With the success the Lynden athletic program has had in other sports recently, don't expect anyone to feel too bad for the Lions.
That said, it's not easy playing tennis at Lynden - particularly in the spring.
Let's face it, it's not easy playing high school girls' tennis anywhere in Whatcom County at this time of year.
Fortunately, dedicated players like Lions senior Devon Kollmyer make it work, though.
"It's kind of frustrating sometimes, but you just have fun with it and stay focused," Kollmyer said in a phone interview.
In case you've lived in a cave and haven't noticed during the first two weeks of the spring season, it rains a little bit here in the Pacific Northwest.
A little bit?
So far, only 13 girls' tennis matches have been completed this spring because of rain-soaked, sometimes snow-covered courts. At least two times as many matches have been postponed either before they started or before their completion due to slippery surfaces, and many of the matches that have been completed barely made it before rain started to fall.
As difficult as the weather has made it to get in matches, it's been even worse for area coaches to try to hold practices.
"I can't tell you how many times we've had to head for the gym," Lynden coach Trey Ballard said. "You try to make it as realistic as you can, and the girls get excited to hit at the nets and serve, but it's nothing like playing on a court."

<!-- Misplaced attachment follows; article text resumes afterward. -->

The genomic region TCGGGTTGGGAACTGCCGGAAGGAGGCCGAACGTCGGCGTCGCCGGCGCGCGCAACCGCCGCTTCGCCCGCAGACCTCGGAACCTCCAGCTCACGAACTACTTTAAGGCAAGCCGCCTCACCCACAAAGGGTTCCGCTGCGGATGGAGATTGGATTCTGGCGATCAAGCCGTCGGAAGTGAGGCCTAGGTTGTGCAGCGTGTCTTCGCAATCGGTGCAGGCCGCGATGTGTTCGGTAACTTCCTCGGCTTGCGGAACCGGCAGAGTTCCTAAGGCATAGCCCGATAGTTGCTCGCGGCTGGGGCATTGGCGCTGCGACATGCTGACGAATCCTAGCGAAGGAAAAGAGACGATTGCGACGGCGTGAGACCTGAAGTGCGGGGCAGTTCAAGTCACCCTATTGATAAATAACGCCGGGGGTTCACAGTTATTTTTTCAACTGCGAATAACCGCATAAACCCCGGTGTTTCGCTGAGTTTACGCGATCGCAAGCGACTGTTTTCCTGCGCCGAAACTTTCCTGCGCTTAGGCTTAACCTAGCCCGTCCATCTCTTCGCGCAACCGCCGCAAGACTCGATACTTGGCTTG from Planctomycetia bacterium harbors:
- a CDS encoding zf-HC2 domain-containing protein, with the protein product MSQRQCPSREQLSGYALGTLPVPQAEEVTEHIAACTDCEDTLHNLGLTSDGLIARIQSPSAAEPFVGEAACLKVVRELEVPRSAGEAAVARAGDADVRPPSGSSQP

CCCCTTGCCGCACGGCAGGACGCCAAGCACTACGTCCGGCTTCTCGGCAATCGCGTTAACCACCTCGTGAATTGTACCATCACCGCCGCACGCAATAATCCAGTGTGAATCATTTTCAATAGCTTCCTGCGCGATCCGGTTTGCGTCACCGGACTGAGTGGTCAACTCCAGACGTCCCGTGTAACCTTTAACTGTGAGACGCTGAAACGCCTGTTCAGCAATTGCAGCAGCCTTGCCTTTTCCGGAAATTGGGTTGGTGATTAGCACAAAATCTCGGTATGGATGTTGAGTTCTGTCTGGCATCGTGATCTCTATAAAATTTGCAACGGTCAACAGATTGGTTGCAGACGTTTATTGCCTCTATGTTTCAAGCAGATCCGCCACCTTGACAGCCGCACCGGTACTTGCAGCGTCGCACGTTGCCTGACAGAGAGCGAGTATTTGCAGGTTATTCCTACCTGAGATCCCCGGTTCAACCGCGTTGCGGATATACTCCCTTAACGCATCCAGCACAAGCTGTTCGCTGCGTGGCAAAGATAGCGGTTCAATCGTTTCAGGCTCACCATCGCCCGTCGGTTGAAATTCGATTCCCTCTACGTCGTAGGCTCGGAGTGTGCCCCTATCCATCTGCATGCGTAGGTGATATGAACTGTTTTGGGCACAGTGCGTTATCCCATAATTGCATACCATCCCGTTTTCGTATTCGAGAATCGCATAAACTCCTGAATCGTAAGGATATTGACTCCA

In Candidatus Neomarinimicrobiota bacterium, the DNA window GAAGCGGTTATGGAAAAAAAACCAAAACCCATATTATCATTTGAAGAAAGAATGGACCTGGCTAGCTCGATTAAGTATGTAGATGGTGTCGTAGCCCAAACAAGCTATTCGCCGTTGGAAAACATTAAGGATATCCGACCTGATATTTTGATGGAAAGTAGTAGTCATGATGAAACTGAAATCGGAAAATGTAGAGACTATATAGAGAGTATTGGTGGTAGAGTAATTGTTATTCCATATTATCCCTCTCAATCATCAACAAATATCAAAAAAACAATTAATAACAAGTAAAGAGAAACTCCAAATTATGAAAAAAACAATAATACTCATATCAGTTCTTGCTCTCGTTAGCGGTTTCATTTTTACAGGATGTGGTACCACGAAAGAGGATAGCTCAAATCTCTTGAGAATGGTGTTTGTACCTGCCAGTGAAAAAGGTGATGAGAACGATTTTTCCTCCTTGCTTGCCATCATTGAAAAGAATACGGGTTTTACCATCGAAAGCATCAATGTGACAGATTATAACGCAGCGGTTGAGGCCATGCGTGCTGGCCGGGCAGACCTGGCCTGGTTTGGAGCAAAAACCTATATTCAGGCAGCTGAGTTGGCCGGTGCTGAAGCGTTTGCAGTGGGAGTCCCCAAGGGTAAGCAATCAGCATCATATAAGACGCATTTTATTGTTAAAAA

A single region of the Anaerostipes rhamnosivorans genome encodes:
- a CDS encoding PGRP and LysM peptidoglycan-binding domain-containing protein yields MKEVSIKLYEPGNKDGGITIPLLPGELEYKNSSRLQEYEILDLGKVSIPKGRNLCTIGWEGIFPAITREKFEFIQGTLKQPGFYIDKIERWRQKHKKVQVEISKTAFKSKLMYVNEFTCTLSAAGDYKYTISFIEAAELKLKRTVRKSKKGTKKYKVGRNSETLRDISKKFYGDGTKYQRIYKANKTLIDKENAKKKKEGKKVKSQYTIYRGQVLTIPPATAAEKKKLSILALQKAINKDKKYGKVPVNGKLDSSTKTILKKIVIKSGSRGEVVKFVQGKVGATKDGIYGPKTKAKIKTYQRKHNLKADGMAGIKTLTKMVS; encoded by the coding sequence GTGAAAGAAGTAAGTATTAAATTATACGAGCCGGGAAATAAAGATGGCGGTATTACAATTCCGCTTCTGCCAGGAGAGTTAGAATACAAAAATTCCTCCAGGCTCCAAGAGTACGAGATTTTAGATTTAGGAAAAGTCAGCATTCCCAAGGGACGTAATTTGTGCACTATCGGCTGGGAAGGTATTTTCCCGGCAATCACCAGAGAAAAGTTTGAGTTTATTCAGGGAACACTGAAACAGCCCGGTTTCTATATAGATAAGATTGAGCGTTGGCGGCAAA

Though every team in the Northwest Conference is battling the same elements outside, some schools have a certain "home-court" advantage that at least helps them during the offseason.
Players at the three Bellingham schools have the option of playing or taking lessons inside the dry, friendly confines of the Bellingham Tennis Center. Same goes for Blaine players with indoor courts at Semiahmoo. Even Burlington has a bubble that allows Burlington-Edison and Sedro-Woolley players to escape the rain for preseason work if they choose.
Lynden, Ferndale and Anacortes, meanwhile, have no relief within city limits, though.
"I have to walk a thin line of trying to make things fun for the players and trying to build a competitive team," Ballard said. "I usually err on the side of making sure I make things fun. I could jump up and down and pressure my players to drive to Bellingham during the offseason so they can take lessons. These days, in this league, that's really what you need to do to be successful, but that hour-and-a-half drive every day kind of takes the fun out of it. So we do the best we can."
Kollmyer said a number of Lions made the drive to Semiahmoo for offseason lessons over the winter, but despite that, Lynden finds itself in its annual position of playing early-season catch up in March.
And the weather has not cooperated there, either, as the Lions still had not completed a match as of Friday, March 22 - though they had started quite a few.
"I just don't really know what I've got, yet," Ballard said. "We are such a young squad, and we really haven't been able to play or even practice, yet, so we just don't know. We usually start kind of slow and get stronger as the season goes along as we get more time to shake off the rust, but this year, we haven't been able to start yet."
But there is one thing Ballard is completely sure of - he's got a great competitor in Kollmyer.